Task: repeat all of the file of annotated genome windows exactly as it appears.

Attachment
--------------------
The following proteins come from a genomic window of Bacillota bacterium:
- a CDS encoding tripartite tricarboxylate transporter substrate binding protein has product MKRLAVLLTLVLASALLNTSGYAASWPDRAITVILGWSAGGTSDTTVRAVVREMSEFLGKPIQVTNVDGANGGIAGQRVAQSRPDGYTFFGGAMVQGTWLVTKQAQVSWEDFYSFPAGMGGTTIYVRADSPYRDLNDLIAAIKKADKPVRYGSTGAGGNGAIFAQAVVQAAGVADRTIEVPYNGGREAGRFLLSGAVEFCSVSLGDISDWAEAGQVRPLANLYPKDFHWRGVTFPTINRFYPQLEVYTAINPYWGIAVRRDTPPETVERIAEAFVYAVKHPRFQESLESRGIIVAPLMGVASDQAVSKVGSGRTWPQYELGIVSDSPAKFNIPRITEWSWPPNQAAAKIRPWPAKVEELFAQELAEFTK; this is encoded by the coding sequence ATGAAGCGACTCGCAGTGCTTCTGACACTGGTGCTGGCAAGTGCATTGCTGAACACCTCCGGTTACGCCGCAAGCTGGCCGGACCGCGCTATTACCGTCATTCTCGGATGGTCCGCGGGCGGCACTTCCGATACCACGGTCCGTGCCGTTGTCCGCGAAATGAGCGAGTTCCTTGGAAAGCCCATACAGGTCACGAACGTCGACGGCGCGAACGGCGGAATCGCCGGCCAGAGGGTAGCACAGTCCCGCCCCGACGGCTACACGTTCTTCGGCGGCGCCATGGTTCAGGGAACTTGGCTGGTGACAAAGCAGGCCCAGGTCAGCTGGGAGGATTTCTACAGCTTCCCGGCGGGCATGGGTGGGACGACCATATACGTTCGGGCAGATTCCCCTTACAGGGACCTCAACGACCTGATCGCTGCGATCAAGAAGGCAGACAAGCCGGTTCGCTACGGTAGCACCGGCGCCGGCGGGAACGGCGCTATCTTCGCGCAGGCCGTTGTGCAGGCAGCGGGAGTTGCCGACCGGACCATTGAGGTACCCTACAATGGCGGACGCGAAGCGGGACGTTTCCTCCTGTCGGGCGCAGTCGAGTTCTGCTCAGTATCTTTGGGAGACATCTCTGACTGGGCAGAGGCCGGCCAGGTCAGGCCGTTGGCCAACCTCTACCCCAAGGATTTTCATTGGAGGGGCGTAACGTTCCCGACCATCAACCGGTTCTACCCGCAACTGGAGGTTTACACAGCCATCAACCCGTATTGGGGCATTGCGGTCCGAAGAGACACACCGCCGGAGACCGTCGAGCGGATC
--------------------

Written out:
The following proteins come from a genomic window of Bacillota bacterium:
- a CDS encoding tripartite tricarboxylate transporter substrate binding protein has product MKRLAVLLTLVLASALLNTSGYAASWPDRAITVILGWSAGGTSDTTVRAVVREMSEFLGKPIQVTNVDGANGGIAGQRVAQSRPDGYTFFGGAMVQGTWLVTKQAQVSWEDFYSFPAGMGGTTIYVRADSPYRDLNDLIAAIKKADKPVRYGSTGAGGNGAIFAQAVVQAAGVADRTIEVPYNGGREAGRFLLSGAVEFCSVSLGDISDWAEAGQVRPLANLYPKDFHWRGVTFPTINRFYPQLEVYTAINPYWGIAVRRDTPPETVERIAEAFVYAVKHPRFQESLESRGIIVAPLMGVASDQAVSKVGSGRTWPQYELGIVSDSPAKFNIPRITEWSWPPNQAAAKIRPWPAKVEELFAQELAEFTK; this is encoded by the coding sequence ATGAAGCGACTCGCAGTGCTTCTGACACTGGTGCTGGCAAGTGCATTGCTGAACACCTCCGGTTACGCCGCAAGCTGGCCGGACCGCGCTATTACCGTCATTCTCGGATGGTCCGCGGGCGGCACTTCCGATACCACGGTCCGTGCCGTTGTCCGCGAAATGAGCGAGTTCCTTGGAAAGCCCATACAGGTCACGAACGTCGACGGCGCGAACGGCGGAATCGCCGGCCAGAGGGTAGCACAGTCCCGCCCCGACGGCTACACGTTCTTCGGCGGCGCCATGGTTCAGGGAACTTGGCTGGTGACAAAGCAGGCCCAGGTCAGCTGGGAGGATTTCTACAGCTTCCCGGCGGGCATGGGTGGGACGACCATATACGTTCGGGCAGATTCCCCTTACAGGGACCTCAACGACCTGATCGCTGCGATCAAGAAGGCAGACAAGCCGGTTCGCTACGGTAGCACCGGCGCCGGCGGGAACGGCGCTATCTTCGCGCAGGCCGTTGTGCAGGCAGCGGGAGTTGCCGACCGGACCATTGAGGTACCCTACAATGGCGGACGCGAAGCGGGACGTTTCCTCCTGTCGGGCGCAGTCGAGTTCTGCTCAGTATCTTTGGGAGACATCTCTGACTGGGCAGAGGCCGGCCAGGTCAGGCCGTTGGCCAACCTCTACCCCAAGGATTTTCATTGGAGGGGCGTAACGTTCCCGACCATCAACCGGTTCTACCCGCAACTGGAGGTTTACACAGCCATCAACCCGTATTGGGGCATTGCGGTCCGAAGAGACACACCGCCGGAGACCGTCGAGCGGATC